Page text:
We will also likely see President Obama spend a lot of time and effort in attempting to win over the confidence of corporate executives, including those in the financial services industry, as more aggressive regulation or even the perception of such could affect the willingness to invest capital. The Patient Protection and Affordable Care Act (affectionately referred to using the “O” word) is going to require a multitude of new federal rules and regulations in order to execute the provisions of the Act. One major uncertainty at this time is the resources that the federal government will need to contribute to run the exchanges for states that do not run them on their own. With the exchanges set to begin on October 1, 2013, major capital expenditures at both the state and federal level will need to begin soon.

While the “fiscal cliff” and healthcare (you know, the “O” word) garner the most headlines, many other issues confront the second term. The President is going to have to devise a plan to work with the energy industry to address the potential for tighter regulations and the costs to the companies associated with them. Areas requiring attention include offshore drilling, trans-continental pipelines and renewable energy.

Given the multitude of food-borne illness events during 2012, additional regulations and funding for the Department of Agriculture will also need to be a priority. Another hot-button topic will be the consideration of financial incentives for manufacturing to move back to the United States from overseas. Greater co-operation with the states will be required to secure state-backed funding. Investments in technology and education to make these moves feasible must also be ramped up, despite the need for budget cuts.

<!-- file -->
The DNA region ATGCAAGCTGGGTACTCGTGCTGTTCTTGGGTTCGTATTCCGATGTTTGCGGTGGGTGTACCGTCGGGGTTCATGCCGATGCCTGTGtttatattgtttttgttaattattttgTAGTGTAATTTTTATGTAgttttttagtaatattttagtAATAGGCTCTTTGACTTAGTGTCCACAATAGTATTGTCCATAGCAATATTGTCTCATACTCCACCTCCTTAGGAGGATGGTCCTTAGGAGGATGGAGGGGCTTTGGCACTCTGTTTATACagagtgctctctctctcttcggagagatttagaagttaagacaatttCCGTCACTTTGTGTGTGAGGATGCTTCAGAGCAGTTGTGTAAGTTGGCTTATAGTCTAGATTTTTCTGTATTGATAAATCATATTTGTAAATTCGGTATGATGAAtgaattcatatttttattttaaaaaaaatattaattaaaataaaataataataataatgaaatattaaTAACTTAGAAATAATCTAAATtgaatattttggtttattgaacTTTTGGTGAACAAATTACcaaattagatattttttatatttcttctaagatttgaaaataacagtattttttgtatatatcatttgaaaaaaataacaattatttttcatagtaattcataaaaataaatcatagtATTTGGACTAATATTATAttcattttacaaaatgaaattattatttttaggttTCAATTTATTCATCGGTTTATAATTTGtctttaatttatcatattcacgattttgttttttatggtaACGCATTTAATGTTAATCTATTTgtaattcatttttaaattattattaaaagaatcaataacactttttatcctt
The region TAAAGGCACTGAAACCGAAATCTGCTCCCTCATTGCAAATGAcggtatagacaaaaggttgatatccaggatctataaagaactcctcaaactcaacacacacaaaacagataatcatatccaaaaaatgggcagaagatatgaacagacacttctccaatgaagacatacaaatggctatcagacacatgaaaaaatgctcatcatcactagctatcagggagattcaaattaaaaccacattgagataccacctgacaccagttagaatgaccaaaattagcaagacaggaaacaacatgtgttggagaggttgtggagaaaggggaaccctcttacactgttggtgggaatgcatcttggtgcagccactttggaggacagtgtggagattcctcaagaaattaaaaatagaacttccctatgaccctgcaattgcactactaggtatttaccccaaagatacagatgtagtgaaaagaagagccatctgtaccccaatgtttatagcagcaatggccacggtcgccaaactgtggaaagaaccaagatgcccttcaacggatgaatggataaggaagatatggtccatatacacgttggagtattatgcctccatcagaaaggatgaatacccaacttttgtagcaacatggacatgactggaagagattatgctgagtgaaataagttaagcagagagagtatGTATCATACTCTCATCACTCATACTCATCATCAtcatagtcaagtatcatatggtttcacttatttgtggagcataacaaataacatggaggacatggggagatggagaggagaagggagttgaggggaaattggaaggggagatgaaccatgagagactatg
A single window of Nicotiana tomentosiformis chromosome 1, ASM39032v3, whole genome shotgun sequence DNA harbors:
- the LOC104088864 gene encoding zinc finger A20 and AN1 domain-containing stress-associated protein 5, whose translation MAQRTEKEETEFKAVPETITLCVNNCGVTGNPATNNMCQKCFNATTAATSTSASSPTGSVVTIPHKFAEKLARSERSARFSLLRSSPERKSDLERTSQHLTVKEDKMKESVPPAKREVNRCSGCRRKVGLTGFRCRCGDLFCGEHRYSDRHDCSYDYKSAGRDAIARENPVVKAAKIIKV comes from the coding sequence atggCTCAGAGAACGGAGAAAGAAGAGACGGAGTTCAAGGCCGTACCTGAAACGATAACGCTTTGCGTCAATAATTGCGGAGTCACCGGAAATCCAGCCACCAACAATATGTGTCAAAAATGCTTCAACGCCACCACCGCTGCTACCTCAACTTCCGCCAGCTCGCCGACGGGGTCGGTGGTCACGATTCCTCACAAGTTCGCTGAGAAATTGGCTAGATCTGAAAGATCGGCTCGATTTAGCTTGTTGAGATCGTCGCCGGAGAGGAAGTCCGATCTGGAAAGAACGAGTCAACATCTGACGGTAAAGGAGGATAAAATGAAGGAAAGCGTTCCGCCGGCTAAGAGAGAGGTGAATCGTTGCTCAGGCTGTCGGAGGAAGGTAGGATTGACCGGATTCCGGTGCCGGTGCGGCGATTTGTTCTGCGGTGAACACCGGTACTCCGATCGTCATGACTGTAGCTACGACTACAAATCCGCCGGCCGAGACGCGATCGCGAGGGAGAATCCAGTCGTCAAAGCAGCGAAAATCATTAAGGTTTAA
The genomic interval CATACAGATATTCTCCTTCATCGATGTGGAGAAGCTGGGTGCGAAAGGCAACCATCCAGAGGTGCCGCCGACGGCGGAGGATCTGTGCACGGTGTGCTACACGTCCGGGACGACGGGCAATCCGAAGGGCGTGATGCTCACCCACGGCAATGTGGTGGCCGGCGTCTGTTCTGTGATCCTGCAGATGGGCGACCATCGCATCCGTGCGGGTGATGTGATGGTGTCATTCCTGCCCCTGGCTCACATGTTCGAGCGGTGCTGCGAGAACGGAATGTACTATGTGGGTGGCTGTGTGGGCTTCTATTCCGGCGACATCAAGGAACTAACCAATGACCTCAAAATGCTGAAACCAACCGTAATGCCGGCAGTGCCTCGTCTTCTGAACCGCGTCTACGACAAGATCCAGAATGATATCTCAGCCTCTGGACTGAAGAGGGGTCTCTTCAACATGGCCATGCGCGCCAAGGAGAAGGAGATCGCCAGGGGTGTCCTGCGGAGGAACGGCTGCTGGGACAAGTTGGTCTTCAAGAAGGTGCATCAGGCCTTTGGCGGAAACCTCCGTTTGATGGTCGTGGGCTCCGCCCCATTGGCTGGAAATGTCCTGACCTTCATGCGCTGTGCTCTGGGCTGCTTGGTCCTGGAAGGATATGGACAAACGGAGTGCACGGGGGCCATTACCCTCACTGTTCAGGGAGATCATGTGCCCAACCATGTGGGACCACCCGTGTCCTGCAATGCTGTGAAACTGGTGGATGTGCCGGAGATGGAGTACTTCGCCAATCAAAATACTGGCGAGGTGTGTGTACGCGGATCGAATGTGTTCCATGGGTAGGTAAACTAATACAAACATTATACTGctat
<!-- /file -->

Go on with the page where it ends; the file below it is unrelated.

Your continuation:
Within his own administration, Cabinet and other key position vacancies are going to require prudent selection and vetting processes. Two key positions, Secretary of State and the Treasury Secretary positions are likely going to need to be filled as Secretaries Hillary Rodham Clinton and Timothy Geithner have expressed their intentions to step down with the President’s second term.

Given the combination of tax increases and spending cuts needed to make a dent in the budget deficit, the new Treasury Secretary will need to be a good negotiator capable of handling the divided Congress. As the second term moves forward, the President will likely face Supreme Court appointments and Senate politics, as four of the justices are now over 70 years of age.

What does this mean to your investment portfolios? It points to the basic tenet of portfolio construction. It’s vital that you have a diversified approach with investments that offer the potential to meet your goals and constraints. Portfolios should be diversified both across and within asset classes, the percentages of which depend on your investment objectives. Sector diversification is also important within the equity portion.

Strategically address any concentrated positions you may currently have. At this time, we do not know if the current long-term capital gains and qualified dividends tax rates will expire and go up after December 31, 2012. We do know that the Medicare tax on investment income will begin January 1, 2013. Estate taxes may also be revised upward as well as an employee’s portion of the Social Security tax. More investors may be subject to the Alternative Minimum Tax.

Numerous articles have been written discussing which businesses will do better or worse in an Obama administration. We’ve seen some prognosticators favor health care facilities and services, food and consumer staples, and construction, while viewing energy and financial services less favorably. Such fine-tuning in portfolios can increase the risk that our investment goals may not be met. In addition to being subject to these uncertainties at home, economic troubles across the globe will continue to influence the U.S. markets.

In the end, a diversified approach is a proven way to cope with the day-to-day market shocks. We all know how much better we feel if we can get a good night’s sleep.